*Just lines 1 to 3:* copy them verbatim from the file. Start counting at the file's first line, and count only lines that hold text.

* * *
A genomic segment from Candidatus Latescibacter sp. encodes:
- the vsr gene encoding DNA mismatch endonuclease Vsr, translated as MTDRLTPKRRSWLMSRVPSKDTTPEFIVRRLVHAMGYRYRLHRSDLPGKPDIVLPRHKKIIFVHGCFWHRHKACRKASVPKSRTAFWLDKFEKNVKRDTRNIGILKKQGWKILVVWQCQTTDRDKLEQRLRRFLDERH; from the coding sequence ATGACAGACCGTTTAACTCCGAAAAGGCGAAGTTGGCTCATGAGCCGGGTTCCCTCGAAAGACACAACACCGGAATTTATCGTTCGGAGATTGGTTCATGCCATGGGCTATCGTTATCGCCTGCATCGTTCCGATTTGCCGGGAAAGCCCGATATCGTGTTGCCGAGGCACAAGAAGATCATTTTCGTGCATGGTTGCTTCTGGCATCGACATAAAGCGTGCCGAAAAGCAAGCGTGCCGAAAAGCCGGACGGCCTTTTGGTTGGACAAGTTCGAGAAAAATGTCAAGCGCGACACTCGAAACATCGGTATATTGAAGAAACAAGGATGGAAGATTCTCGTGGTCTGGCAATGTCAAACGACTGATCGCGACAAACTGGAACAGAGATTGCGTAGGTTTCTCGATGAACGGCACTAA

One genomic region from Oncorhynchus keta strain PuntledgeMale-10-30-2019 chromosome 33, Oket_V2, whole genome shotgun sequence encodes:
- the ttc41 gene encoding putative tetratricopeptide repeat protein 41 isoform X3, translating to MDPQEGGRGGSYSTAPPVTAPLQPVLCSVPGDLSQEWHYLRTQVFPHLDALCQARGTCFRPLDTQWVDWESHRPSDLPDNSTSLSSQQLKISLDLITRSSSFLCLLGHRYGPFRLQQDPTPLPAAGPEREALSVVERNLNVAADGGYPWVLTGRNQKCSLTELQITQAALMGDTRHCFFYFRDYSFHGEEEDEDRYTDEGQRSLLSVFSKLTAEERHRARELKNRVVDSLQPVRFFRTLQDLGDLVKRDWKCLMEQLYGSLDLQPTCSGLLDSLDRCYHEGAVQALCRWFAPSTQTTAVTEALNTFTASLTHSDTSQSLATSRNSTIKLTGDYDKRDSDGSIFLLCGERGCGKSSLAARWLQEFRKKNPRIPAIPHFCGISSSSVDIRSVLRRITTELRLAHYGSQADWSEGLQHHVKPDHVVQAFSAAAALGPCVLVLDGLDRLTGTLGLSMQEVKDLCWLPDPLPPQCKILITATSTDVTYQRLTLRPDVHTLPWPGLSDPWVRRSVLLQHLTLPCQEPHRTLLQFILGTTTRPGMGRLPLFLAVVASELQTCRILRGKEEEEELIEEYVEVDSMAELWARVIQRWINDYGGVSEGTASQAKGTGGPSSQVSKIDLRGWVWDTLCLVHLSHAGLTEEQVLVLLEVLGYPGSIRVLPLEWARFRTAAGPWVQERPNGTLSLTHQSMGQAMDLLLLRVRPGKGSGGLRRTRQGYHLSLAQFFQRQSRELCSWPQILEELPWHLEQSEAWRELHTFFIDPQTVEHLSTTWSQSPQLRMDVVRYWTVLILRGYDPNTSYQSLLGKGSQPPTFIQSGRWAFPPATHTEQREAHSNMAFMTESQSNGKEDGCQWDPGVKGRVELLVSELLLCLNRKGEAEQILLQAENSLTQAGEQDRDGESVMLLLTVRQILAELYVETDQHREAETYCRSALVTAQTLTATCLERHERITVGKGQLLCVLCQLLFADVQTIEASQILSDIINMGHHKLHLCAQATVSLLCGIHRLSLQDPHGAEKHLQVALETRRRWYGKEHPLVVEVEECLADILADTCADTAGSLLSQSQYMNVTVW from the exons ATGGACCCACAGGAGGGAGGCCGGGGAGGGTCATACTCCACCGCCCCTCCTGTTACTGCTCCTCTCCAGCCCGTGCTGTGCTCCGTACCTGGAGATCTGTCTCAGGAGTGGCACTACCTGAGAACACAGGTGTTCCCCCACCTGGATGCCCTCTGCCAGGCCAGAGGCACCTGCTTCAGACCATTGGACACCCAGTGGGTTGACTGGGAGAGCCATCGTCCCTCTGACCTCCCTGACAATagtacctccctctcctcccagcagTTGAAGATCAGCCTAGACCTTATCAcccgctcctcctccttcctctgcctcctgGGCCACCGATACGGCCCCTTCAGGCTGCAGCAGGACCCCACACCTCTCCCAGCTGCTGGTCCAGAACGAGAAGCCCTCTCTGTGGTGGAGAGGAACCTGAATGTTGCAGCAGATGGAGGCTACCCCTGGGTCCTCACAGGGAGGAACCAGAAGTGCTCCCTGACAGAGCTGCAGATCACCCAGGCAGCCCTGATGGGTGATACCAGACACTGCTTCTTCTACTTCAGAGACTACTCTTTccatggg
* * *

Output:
A genomic segment from Candidatus Latescibacter sp. encodes:
- the vsr gene encoding DNA mismatch endonuclease Vsr, translated as MTDRLTPKRRSWLMSRVPSKDTTPEFIVRRLVHAMGYRYRLHRSDLPGKPDIVLPRHKKIIFVHGCFWHRHKACRKASVPKSRTAFWLDKFEKNVKRDTRNIGILKKQGWKILVVWQCQTTDRDKLEQRLRRFLDERH; from the coding sequence ATGACAGACCGTTTAACTCCGAAAAGGCGAAGTTGGCTCATGAGCCGGGTTCCCTCGAAAGACACAACACCGGAATTTATCGTTCGGAGATTGGTTCATGCCATGGGCTATCGTTATCGCCTGCATCGTTCCGATTTGCCGGGAAAGCCCGATATCGTGTTGCCGAGGCACAAGAAGATCATTTTCGTGCATGGTTGCTTCTGGCATCGACATAAAGCGTGCCGAAAAGCAAGCGTGCCGAAAAGCCGGACGGCCTTTTGGTTGGACAAGTTCGAGAAAAATGTCAAGCGCGACACTCGAAACATCGGTATATTGAAGAAACAAGGATGGAAGATTCTCGTGGTCTGGCAATGTCAAACGACTGATCGCGACAAACTGGAACAGAGATTGCGTAGGTTTCTCGATGAACGGCACTAA

One genomic region from Oncorhynchus keta strain PuntledgeMale-10-30-2019 chromosome 33, Oket_V2, whole genome shotgun sequence encodes: